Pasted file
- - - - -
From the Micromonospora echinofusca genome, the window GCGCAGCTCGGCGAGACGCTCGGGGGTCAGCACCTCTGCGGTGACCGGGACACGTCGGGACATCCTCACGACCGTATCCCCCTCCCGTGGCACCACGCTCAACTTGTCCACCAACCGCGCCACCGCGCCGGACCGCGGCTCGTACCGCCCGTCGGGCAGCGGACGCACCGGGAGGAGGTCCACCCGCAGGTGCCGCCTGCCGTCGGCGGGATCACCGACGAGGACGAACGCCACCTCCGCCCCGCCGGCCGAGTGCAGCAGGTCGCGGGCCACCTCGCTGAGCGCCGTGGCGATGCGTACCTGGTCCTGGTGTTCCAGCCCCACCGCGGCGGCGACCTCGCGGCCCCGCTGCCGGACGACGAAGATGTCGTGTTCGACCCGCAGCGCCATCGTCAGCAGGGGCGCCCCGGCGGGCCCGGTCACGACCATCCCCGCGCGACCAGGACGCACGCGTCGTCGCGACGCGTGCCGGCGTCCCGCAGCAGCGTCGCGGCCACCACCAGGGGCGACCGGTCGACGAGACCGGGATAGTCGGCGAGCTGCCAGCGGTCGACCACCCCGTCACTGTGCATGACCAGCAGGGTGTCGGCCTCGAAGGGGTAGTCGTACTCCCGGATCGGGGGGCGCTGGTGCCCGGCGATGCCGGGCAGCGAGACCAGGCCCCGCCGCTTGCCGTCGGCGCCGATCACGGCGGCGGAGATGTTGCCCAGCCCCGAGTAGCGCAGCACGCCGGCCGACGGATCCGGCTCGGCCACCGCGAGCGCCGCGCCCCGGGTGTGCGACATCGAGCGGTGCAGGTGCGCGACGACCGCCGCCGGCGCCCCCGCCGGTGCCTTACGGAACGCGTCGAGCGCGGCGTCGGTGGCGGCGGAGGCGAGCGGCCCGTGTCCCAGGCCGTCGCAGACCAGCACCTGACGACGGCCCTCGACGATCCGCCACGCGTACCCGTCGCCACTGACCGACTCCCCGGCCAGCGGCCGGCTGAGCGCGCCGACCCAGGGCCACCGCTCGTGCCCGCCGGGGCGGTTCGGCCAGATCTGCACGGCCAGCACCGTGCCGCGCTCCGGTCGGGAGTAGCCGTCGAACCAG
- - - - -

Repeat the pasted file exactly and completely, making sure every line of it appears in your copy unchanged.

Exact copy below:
From the Micromonospora echinofusca genome, the window GCGCAGCTCGGCGAGACGCTCGGGGGTCAGCACCTCTGCGGTGACCGGGACACGTCGGGACATCCTCACGACCGTATCCCCCTCCCGTGGCACCACGCTCAACTTGTCCACCAACCGCGCCACCGCGCCGGACCGCGGCTCGTACCGCCCGTCGGGCAGCGGACGCACCGGGAGGAGGTCCACCCGCAGGTGCCGCCTGCCGTCGGCGGGATCACCGACGAGGACGAACGCCACCTCCGCCCCGCCGGCCGAGTGCAGCAGGTCGCGGGCCACCTCGCTGAGCGCCGTGGCGATGCGTACCTGGTCCTGGTGTTCCAGCCCCACCGCGGCGGCGACCTCGCGGCCCCGCTGCCGGACGACGAAGATGTCGTGTTCGACCCGCAGCGCCATCGTCAGCAGGGGCGCCCCGGCGGGCCCGGTCACGACCATCCCCGCGCGACCAGGACGCACGCGTCGTCGCGACGCGTGCCGGCGTCCCGCAGCAGCGTCGCGGCCACCACCAGGGGCGACCGGTCGACGAGACCGGGATAGTCGGCGAGCTGCCAGCGGTCGACCACCCCGTCACTGTGCATGACCAGCAGGGTGTCGGCCTCGAAGGGGTAGTCGTACTCCCGGATCGGGGGGCGCTGGTGCCCGGCGATGCCGGGCAGCGAGACCAGGCCCCGCCGCTTGCCGTCGGCGCCGATCACGGCGGCGGAGATGTTGCCCAGCCCCGAGTAGCGCAGCACGCCGGCCGACGGATCCGGCTCGGCCACCGCGAGCGCCGCGCCCCGGGTGTGCGACATCGAGCGGTGCAGGTGCGCGACGACCGCCGCCGGCGCCCCCGCCGGTGCCTTACGGAACGCGTCGAGCGCGGCGTCGGTGGCGGCGGAGGCGAGCGGCCCGTGTCCCAGGCCGTCGCAGACCAGCACCTGACGACGGCCCTCGACGATCCGCCACGCGTACCCGTCGCCACTGACCGACTCCCCGGCCAGCGGCCGGCTGAGCGCGCCGACCCAGGGCCACCGCTCGTGCCCGCCGGGGCGGTTCGGCCAGATCTGCACGGCCAGCACCGTGCCGCGCTCCGGTCGGGAGTAGCCGTCGAACCAG